The system isn’t terribly different than the turnkey systems we’ve installed in Lake Elsinore and several other dropzones around the world, except that the dropzone has purchased this one on their own, and now they mostly need custom templates and training related to the system they’ve built.
Change always brings discomfort, and this dropzone is no different. As it turns out, there are videographers shooting 15 minute epic films for tandems, while others are struggling to meet the “six minute requirement” that the DZ has in place. The disparity is the greatest I’ve seen on any dropzone.
Some of the videographers are resisting the change from tape to file-based camcorders, and yet others are resisting the idea that their tandem videos will be fairly consistent with regards to length and content, to that of other videographers on the DZ. This is normal, I’ve seen it on a coupla dozen DZ’s, but usually the argument is about which camera to go with, not length of videos. Listening to the guys bitch and whine about “I’m a filmmaker, and I like telling the story of the person’s tandem….” falls on deaf ears from me. I truly am a “filmmaker” with a long history in the business, and 12-minute long tandem videos are not “films.” We’re gonna forge on anyway. Hopefully they’ll figure it out, but right now, the dialog feels something best illustrated “Brick wall, meet words.”
The next thing I know, it’s been a 12 hour day of computers, twitchy installs, and tweaky videographers. I want a bath, and head for the hotel as fast as my rented wheels will take me to one.
The hotel is best described as “quaint.” Sitting on a small hillock, it could have been a brightly painted inspiration for Hitchcock’s “Psycho” starring Anthony Perkins and Janet Leigh. Opening the door to my private chambers, I spy a chair in the corner, and have expect “Mother” to be waiting for me. Her chair was, but gratefully she was not in it.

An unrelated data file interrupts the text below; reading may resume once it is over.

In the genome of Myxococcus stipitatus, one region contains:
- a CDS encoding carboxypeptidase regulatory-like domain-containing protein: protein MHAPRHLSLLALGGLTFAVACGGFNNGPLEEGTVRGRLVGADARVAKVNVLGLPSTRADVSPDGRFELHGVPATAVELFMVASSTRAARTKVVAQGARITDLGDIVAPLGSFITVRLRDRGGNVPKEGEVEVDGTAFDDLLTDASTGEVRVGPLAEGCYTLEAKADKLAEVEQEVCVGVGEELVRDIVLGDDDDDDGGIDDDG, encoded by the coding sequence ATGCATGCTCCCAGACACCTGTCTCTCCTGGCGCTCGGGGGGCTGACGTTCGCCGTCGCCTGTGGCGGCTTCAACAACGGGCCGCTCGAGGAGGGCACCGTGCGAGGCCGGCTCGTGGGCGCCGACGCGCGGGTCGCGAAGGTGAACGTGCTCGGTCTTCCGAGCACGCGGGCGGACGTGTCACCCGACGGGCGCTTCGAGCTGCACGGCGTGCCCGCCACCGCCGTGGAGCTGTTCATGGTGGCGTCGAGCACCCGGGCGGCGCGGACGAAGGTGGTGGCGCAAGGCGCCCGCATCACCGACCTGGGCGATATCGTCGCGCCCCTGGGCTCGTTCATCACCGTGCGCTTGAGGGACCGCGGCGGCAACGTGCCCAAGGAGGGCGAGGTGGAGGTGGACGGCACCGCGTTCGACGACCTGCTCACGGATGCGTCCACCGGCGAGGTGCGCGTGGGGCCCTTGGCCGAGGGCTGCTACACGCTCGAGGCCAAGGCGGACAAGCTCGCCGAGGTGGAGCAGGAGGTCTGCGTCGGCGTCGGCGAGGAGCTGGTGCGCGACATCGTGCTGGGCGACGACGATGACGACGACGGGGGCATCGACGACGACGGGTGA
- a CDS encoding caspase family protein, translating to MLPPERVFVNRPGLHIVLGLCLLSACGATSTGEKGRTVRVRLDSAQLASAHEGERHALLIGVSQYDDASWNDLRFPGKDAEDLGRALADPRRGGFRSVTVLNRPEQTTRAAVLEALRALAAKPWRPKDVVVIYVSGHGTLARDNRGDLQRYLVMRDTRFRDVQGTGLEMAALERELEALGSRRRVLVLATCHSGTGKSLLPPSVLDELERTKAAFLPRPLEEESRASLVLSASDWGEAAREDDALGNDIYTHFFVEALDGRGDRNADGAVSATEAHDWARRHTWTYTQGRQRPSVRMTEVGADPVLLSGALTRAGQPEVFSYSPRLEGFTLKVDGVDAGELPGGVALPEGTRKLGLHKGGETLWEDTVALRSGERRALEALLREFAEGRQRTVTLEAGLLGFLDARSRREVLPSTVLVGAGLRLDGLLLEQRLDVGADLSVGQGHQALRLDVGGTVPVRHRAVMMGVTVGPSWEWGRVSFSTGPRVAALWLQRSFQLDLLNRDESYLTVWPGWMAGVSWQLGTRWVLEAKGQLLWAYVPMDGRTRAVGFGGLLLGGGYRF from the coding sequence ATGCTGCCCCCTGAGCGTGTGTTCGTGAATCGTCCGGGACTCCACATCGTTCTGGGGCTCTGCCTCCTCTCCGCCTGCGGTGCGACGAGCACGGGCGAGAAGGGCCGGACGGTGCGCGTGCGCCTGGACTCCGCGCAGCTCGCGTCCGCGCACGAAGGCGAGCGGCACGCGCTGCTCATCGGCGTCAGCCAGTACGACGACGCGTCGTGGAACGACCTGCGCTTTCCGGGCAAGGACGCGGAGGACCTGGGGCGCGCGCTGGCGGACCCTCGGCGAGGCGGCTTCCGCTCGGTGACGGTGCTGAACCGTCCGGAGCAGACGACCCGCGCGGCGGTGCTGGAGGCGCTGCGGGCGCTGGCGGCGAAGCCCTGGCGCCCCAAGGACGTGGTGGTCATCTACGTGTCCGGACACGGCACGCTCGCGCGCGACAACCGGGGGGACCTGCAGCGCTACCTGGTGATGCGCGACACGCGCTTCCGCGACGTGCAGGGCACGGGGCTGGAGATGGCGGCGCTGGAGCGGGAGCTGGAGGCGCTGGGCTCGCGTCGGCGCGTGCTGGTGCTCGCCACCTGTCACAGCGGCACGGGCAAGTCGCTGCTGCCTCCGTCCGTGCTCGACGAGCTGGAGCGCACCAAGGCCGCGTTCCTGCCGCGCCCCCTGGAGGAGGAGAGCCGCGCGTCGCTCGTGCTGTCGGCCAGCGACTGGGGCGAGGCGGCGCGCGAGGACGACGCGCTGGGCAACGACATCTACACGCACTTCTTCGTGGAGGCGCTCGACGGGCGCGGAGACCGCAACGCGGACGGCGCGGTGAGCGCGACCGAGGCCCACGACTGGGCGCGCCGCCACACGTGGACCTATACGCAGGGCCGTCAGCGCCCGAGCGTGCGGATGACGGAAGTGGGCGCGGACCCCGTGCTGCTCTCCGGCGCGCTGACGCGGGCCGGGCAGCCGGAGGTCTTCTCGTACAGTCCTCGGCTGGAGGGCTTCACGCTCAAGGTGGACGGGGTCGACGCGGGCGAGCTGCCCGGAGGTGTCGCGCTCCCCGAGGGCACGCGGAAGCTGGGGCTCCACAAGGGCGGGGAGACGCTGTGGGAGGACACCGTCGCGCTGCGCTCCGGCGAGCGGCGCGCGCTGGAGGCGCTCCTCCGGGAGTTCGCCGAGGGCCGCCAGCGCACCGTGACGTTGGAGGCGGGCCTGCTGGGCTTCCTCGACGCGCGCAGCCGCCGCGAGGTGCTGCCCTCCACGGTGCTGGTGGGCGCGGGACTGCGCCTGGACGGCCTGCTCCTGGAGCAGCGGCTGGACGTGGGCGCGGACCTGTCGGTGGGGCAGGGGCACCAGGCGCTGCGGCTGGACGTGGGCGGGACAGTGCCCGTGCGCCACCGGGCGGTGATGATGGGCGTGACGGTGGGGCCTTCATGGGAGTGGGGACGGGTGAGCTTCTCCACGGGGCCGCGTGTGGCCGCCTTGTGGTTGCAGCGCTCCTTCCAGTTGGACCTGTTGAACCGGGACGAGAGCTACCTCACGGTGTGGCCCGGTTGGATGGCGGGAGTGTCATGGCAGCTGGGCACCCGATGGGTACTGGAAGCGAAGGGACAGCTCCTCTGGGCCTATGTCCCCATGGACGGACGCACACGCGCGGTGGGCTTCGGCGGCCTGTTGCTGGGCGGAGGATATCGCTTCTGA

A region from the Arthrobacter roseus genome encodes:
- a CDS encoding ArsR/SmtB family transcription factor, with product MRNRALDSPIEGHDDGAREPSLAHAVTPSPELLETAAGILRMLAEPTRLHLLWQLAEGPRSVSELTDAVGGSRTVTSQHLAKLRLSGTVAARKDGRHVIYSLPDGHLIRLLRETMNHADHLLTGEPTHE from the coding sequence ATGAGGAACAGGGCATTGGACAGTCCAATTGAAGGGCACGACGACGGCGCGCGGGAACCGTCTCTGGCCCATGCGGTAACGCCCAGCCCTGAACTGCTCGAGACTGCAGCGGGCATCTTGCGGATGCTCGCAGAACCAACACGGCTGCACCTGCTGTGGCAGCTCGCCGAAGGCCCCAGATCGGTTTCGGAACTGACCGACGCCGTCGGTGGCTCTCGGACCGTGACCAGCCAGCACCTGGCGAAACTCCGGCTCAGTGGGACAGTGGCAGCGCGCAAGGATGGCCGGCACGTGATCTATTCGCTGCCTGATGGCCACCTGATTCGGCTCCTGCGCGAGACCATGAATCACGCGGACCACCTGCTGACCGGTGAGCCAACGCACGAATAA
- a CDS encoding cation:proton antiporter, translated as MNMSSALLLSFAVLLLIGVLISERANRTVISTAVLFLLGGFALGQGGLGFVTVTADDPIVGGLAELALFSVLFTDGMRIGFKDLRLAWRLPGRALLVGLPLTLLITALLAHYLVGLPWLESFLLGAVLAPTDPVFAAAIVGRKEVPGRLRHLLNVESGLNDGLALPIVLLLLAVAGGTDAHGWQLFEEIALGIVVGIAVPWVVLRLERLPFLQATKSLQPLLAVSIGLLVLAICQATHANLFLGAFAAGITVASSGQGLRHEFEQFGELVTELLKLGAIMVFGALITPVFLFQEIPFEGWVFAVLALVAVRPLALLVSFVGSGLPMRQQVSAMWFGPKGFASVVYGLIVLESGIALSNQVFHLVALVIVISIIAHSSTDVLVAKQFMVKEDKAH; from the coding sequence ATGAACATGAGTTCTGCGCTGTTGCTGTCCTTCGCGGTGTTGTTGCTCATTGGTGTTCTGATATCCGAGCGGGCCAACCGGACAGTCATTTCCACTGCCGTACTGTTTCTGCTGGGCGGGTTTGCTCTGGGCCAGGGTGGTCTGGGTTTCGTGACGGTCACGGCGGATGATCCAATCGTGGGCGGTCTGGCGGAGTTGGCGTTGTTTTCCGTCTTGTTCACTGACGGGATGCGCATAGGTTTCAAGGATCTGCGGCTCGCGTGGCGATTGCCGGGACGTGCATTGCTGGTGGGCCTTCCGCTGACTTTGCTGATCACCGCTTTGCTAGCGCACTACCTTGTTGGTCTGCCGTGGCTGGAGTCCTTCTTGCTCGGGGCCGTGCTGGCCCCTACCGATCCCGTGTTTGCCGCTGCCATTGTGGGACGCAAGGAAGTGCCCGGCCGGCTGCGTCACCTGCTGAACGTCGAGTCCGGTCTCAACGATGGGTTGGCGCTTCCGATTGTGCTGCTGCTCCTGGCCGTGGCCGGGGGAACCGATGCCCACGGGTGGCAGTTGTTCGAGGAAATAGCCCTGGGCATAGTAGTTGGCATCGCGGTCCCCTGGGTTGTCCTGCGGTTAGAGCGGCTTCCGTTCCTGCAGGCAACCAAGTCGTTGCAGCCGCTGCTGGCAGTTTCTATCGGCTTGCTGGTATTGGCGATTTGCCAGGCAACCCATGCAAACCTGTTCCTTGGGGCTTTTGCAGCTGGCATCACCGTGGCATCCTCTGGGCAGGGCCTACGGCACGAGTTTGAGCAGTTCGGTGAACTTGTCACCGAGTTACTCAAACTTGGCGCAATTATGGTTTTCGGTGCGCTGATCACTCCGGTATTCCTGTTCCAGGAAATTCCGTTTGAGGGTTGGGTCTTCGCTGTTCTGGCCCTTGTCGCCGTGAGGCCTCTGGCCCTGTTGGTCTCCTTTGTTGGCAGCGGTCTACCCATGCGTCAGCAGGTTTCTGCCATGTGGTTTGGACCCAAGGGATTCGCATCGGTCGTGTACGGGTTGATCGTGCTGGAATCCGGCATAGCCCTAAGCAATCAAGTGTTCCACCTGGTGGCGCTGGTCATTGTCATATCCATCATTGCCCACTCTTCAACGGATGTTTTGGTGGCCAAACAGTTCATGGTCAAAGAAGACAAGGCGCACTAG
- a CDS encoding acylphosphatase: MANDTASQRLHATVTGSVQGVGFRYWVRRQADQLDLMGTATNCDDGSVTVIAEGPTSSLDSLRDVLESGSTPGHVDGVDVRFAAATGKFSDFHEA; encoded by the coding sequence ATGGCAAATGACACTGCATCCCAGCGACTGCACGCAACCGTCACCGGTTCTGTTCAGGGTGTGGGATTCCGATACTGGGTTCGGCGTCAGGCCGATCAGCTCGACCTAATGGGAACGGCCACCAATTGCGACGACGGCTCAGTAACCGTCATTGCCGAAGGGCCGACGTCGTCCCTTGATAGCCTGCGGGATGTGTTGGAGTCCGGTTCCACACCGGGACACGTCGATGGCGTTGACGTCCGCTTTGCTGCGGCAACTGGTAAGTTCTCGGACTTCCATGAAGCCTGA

Dawn springs forth, and a new day begins. This one should fall together much more efficiently than the last.
Part of my deal with Jumptown is that I get to jump a time or two while I’m there, otherwise they’re gonna have to pay my full daily rate. Justin and Brian let me know that the weather is coming in, so I’d be smart to get on the first load of the day, can I make a ten minute call?
Well…I’m borrowing a rig I haven’t seen, don’t have my wingsuit zipped onto the unseen rig, helmet, goggles, alti, legbrace in the car, and I forgot my shorts that allow me to wear my bionic knee in flight and landing. All of this usually takes 20 mins or so to set up and properly safety check.
Of course I can make a 10 minute call, you kidding me?
With a little help from my friends, I’m ready to fly, but damn, we’re hustling to beat the rain and in our rush, I caught the leading edge of my wingsuit on a protruding hook in the loading area, tearing a small hole.
Stress is really built up at this point….I don’t just want this skydive, I NEED this skydive.